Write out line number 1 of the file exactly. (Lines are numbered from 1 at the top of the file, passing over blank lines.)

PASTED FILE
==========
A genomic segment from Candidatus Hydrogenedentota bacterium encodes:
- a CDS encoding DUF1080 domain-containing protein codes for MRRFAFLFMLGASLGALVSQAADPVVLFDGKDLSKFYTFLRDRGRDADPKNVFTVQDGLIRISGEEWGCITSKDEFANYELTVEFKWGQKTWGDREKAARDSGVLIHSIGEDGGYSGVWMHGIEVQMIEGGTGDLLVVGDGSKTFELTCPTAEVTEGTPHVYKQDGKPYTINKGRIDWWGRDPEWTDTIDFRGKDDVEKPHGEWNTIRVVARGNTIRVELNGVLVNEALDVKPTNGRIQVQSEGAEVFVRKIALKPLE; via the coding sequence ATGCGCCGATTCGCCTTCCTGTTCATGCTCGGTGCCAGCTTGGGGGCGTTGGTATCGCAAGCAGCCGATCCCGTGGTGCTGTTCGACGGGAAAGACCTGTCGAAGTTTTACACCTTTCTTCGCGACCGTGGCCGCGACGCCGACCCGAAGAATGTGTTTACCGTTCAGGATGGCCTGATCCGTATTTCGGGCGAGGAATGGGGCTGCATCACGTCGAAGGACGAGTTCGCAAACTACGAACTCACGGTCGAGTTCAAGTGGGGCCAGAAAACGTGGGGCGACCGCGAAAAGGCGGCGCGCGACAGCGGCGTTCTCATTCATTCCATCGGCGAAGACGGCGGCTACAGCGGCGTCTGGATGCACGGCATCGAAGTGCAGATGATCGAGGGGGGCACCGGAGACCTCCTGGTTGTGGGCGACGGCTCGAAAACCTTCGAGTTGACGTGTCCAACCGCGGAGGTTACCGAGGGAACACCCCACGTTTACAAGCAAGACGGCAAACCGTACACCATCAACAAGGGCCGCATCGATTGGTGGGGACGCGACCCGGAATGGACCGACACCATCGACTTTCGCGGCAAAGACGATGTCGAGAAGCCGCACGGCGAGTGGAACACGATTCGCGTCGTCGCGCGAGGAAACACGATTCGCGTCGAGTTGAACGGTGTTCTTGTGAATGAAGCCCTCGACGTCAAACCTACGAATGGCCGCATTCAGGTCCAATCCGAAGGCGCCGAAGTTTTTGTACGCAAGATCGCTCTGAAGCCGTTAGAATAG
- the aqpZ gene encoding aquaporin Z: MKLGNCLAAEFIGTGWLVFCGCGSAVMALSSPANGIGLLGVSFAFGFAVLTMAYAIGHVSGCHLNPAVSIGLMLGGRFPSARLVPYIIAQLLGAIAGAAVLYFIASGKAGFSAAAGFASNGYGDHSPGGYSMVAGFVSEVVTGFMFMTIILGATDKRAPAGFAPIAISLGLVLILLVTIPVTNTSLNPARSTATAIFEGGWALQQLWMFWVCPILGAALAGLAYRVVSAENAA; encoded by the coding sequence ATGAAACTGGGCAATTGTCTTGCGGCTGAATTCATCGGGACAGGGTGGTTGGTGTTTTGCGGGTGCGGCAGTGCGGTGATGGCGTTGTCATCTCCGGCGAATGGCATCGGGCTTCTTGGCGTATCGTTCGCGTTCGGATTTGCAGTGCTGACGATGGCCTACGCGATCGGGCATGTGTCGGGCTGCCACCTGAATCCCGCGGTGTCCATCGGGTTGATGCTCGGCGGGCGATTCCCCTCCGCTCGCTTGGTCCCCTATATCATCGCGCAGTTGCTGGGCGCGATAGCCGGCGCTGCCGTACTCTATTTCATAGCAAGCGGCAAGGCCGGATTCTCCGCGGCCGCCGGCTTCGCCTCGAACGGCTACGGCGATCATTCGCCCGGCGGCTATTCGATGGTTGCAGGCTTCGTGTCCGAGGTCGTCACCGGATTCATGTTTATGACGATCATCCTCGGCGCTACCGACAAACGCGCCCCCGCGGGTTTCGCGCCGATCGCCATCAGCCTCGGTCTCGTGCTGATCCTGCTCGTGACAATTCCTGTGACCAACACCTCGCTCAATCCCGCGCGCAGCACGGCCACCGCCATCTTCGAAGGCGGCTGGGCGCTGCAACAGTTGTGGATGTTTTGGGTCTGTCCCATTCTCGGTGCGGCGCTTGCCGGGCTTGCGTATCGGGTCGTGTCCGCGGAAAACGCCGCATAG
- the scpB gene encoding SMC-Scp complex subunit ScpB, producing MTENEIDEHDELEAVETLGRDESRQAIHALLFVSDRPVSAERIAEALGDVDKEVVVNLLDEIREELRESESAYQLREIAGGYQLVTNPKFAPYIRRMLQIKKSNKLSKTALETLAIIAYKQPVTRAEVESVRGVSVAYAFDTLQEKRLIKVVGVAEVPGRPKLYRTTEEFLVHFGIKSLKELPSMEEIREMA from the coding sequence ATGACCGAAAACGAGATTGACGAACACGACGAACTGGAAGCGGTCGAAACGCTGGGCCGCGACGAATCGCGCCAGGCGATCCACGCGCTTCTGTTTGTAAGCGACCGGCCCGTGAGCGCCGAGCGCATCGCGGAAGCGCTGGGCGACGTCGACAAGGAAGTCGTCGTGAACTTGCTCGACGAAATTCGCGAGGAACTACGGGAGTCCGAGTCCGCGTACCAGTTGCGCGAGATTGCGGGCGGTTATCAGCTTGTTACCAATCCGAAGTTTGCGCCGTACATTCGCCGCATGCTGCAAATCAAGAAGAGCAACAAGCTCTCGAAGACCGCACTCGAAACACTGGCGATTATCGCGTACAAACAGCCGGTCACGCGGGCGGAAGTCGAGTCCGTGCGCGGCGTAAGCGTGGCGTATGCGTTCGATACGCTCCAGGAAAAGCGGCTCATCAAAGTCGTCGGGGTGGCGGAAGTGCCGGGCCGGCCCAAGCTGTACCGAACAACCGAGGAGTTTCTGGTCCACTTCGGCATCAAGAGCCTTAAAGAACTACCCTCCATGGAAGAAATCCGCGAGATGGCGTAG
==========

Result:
A genomic segment from Candidatus Hydrogenedentota bacterium encodes: